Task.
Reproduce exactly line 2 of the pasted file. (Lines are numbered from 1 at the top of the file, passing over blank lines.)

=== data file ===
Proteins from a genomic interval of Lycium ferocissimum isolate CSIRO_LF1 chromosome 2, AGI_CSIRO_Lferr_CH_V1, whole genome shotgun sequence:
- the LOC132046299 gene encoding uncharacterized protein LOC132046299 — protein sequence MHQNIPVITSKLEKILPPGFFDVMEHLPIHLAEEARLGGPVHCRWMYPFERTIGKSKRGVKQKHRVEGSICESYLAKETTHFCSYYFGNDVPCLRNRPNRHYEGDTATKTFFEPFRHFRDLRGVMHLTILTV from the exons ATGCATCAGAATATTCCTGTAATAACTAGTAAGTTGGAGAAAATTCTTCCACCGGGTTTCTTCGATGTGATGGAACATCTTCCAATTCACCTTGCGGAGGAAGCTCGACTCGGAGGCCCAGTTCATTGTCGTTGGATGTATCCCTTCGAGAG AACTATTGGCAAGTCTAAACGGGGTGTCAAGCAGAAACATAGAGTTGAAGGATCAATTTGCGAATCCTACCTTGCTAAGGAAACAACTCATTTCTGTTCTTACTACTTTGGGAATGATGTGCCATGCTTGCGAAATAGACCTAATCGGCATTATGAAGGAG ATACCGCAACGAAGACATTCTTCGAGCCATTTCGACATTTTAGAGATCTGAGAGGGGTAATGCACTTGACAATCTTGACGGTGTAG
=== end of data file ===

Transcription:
- the LOC132046299 gene encoding uncharacterized protein LOC132046299 — protein sequence MHQNIPVITSKLEKILPPGFFDVMEHLPIHLAEEARLGGPVHCRWMYPFERTIGKSKRGVKQKHRVEGSICESYLAKETTHFCSYYFGNDVPCLRNRPNRHYEGDTATKTFFEPFRHFRDLRGVMHLTILTV from the exons ATGCATCAGAATATTCCTGTAATAACTAGTAAGTTGGAGAAAATTCTTCCACCGGGTTTCTTCGATGTGATGGAACATCTTCCAATTCACCTTGCGGAGGAAGCTCGACTCGGAGGCCCAGTTCATTGTCGTTGGATGTATCCCTTCGAGAG AACTATTGGCAAGTCTAAACGGGGTGTCAAGCAGAAACATAGAGTTGAAGGATCAATTTGCGAATCCTACCTTGCTAAGGAAACAACTCATTTCTGTTCTTACTACTTTGGGAATGATGTGCCATGCTTGCGAAATAGACCTAATCGGCATTATGAAGGAG ATACCGCAACGAAGACATTCTTCGAGCCATTTCGACATTTTAGAGATCTGAGAGGGGTAATGCACTTGACAATCTTGACGGTGTAG